Might be appropriate rather than a waste. For all we know the Bolt EV is a better looking car than you are a person. Maybe it would object to your being behind the wheel. LOL


Apply cold water directly to burn.

Sad to me that EVs are going autonomous. I like to drive. I guess I should just resign to the inevitable level 5 autonomous (I.e. No option for a human driver) future.

You say you like to drive. Do you like to commute?

Yes, I like my commute. 2.25 miles in each direction, casually driving through my neighborhood. At least during the colder months. When it’s warmer, it’s a nice 10-minute bike ride. Just enough to get the blood pumping without becoming uncomfortably sweaty.

Why not get a warm jacket and keep riding all year?
Especially in cold weather the air quality suffers a lot from ICE pollution when there is little air exchange between the layers.
Until the engine’s warmed up, pollution and fuel comsumption are especially high (far from brochure numbers).
Short distance rides are taking their toll on the engine much more than long distance use (per mile).
There is an increasingly amount of (electric) last mile vehicles on the market which might be an option for many people too.

Call me a wimp, but it hurts my lungs to ride in cold weather. I used to do that in younger days, though. I’d bundle up and take the mountain bike (knobby tires are like snow tires for a bike).

Yes, ICEVs pollute terribly on my winter commute. The engine isn’t even warm by the time I get to work. That’s one more reason I love my Leaf – it doesn’t have that issue. And my wife commutes in her CMax Energi, which can make it to work and back – in temperatures down to the teens – without firing up the ICE.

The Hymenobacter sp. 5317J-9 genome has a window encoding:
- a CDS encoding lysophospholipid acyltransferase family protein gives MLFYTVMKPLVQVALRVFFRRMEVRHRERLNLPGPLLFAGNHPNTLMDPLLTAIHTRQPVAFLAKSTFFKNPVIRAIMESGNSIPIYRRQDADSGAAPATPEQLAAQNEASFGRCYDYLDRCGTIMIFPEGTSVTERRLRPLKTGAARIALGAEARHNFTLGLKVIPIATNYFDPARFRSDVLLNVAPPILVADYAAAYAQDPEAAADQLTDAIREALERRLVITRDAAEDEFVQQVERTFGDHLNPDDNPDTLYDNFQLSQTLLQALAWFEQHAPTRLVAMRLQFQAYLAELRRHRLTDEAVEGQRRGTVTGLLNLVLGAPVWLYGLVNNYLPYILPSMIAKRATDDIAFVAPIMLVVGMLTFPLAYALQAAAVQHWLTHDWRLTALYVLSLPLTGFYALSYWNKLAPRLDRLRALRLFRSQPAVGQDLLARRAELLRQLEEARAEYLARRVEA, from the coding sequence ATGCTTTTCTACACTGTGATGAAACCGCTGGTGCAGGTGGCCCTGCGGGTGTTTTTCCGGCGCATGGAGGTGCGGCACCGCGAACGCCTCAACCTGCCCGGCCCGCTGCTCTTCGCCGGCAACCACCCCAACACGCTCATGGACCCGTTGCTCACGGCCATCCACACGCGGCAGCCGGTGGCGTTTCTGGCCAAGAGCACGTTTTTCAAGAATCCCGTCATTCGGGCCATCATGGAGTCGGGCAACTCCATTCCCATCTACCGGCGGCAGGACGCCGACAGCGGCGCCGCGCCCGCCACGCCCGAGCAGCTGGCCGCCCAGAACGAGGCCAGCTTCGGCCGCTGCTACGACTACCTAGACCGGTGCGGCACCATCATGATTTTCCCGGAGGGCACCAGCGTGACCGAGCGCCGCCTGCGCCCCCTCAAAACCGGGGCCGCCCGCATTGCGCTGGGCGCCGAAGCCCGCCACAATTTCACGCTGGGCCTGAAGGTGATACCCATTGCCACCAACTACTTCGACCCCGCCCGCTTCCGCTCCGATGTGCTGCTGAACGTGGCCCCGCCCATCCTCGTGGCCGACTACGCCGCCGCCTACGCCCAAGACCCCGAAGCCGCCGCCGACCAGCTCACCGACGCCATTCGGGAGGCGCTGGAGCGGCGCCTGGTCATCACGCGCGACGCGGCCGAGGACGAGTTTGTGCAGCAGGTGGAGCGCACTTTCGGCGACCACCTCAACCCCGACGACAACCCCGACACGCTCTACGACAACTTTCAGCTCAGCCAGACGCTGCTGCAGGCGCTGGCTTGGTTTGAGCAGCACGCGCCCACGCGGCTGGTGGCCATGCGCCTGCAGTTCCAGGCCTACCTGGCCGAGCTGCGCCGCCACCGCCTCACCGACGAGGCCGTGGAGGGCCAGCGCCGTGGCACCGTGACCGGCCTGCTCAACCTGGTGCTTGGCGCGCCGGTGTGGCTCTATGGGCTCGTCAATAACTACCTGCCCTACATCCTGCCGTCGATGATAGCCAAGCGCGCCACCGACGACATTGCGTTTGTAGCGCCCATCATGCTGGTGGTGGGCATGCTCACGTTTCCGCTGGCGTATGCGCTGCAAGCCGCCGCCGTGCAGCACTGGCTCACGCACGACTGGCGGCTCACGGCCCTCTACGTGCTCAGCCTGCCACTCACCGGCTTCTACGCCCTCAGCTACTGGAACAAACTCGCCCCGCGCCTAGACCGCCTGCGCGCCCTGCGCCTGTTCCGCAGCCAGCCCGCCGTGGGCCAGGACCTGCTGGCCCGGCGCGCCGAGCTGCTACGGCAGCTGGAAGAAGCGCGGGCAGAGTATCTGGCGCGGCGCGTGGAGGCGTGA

* Another issue with biking in the winter is safety. With the icy/snowy roads, I am at far greater risk of being hit by a car. Combined with the fact that the drivers are not expecting to see a cyclist in the first place, it’s better not to risk it.

I like to drive sometimes. Sometimes I don’t. Some people like folding laundry and doing dishes. I don’t get it.

I’m with you. I love to drive, even my 15 miles commute. As an assist, with safety as a goal, even with the possibility of 100% autonomy, I think that is a great option to have, but not all the time. I fear that at some point the privilege to drive will be taken away if the technology proves reliable.

On a side note, I don’t get the concept of a high-performance/autonomous car.

Any cars force cruise control? No, so I doubt lvl 5 autonomous driving will be forced.

It will indirectly, by paying higher insurance rates, if you resist implementing safer autonomy.

Rick (no, not that Rick)

Resistance is futile.

Nice one.

(not that Rick either 🙂

I had to look up the various levels of autonomous driving. My understanding of level 5 autonomy was that it does not allow the driver to take control. Am I understanding this wrong?

That is my understanding as well. AIUI, levels 4 and 5 are both fully autonomous, but level 4 still has driving controls, while level 5 does away with them completely.
I would think that we are definitely a couple of decades away from level 5.

I really think in the future there is going to be a hack or a EMP event that causes all the self driving cars to crash off the road.

I’m working on a scene like this in a storyline of mine that takes place as the characters are driving on US Route 1 towards NASA.

In the scene cars go flying across the median head on towards them.